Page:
Jehovah’s Witnesses refuse to believe in the deity and personality of the Holy Spirit. They refuse salvation as a gift of grace, believing that it can be achieved through such works as going from door to door selling and distributing literature. Most Jehovah’s Witnesses believe that they will inherit eternal life on earth, while a select 144,000 will be privileged to go to heaven. They deny the reality of hell, making the work of Christ on the cross invalid. They believe that those who do not go to heaven or inherit the earth are simply terminated and so will no longer exist.
Today they claim that the Lord returned in 1914, coming invisibly and setting up His kingdom in heaven. Yet Russell and Watchtower teaching, prophesied that the kingdom would be set up on earth in 1914! (Watchtower Reprints, Vol. 1, March 1880, p. 82.) Also, ‘the full establishment of the kingdom of God in the earth at A.D. 1914, and the terminus of the Gentiles’ (Russell in Thy Kingdom Come, 1891, p. 126.) They changed the teaching when the prophecy was unfulfilled; therefore the Jehovah’s Witness religion can justly be called a false cult.
Sooner or later we may all be face to face with these people on our doorstep. We must not view them as enemies. Their teaching is false, but they believe it to be true, and they hold that view with all sincerity. We must always be gracious, kind and listen and never aggressive or arrogant. Our aim must be to win them for Christ, and so we need to be prepared, and that will require study, reading and memorization.
Firstly, we need knowledge, both of the Bible and where that differs from Jehovah’s Witness teaching. We must learn that certain approaches will be counter productive. For example, to bring out a testimony of a converted Witness will not impress or shock, but will raise suspicions and bring a rapid end to the conversation, because Witnesses are specifically warned about such books.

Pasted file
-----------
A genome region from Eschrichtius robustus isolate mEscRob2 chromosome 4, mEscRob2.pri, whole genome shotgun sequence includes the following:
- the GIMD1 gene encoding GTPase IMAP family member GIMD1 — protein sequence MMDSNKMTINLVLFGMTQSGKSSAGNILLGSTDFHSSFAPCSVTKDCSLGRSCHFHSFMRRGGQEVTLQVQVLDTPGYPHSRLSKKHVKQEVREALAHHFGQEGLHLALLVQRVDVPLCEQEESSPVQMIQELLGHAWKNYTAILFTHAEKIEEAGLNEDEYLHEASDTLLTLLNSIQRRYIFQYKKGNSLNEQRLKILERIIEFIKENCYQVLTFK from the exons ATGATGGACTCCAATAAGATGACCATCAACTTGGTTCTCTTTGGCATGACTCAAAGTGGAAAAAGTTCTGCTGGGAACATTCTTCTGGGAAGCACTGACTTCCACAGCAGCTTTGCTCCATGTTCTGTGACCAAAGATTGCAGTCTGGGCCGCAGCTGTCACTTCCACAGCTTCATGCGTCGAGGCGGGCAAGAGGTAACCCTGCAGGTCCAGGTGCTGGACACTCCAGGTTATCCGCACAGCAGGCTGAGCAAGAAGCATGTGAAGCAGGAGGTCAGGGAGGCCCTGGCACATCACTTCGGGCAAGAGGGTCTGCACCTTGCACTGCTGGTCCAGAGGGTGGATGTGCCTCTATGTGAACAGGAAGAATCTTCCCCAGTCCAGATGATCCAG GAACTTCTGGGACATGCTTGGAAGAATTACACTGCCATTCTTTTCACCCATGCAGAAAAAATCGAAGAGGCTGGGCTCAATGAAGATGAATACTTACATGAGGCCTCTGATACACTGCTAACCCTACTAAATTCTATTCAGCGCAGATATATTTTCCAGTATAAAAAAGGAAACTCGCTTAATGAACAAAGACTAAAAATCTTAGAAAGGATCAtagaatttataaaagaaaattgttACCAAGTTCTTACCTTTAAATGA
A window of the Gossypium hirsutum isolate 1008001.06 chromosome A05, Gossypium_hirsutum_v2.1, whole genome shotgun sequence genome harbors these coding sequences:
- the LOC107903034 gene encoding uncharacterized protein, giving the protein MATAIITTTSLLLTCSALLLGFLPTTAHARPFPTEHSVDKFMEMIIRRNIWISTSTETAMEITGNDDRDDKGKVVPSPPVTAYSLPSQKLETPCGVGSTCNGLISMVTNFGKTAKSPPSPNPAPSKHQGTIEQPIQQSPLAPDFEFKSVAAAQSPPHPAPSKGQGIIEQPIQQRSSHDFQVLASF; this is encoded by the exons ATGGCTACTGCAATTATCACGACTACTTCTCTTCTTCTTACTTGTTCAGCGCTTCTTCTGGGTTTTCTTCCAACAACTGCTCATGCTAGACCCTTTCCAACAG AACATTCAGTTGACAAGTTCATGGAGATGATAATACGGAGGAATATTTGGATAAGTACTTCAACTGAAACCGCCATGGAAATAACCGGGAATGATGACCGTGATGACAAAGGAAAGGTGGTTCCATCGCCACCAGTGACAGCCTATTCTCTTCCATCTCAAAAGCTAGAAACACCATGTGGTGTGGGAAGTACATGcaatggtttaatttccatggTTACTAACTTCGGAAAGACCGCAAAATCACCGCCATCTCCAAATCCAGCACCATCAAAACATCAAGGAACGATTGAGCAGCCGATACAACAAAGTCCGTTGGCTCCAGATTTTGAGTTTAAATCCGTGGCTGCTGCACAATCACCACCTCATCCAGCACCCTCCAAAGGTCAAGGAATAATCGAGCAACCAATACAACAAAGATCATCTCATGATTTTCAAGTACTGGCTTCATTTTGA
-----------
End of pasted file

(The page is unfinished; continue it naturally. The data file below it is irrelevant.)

Secondly, it will be worth trying to examine beliefs in the light of Scripture. This will never be a quick process. Ask leading questions, and gradually sow the seeds of doubt about Jehovah’s Witness doctrine on the basis of what the Scriptures teach. Don’t be rushed from proof text to proof text, but examine each one within its context and honestly seek the correct meaning of the verse together.
Thirdly, be prayerful. Nothing will be achieved apart from the power of the Holy Spirit. He alone can take our words and the reading of the Bible and make it effective in the lives of those with whom we speak.
Fourthly, the reality of Christian testimony can be very powerful. Take any opportunity to share your experience of the Lord, and show by your life the reality of what it means to be a Christian.
Live with expectation that God will answer your prayers. The Watchtower is not impregnable and it is encouraging to know that many Jehovah’s Witnesses come to Christ each year. Often they testify that it was conversations with Christians that enabled them to see the Watchtower deception. Therefore every Christian has a valuable contribution to make in the evangelization of these deluded people.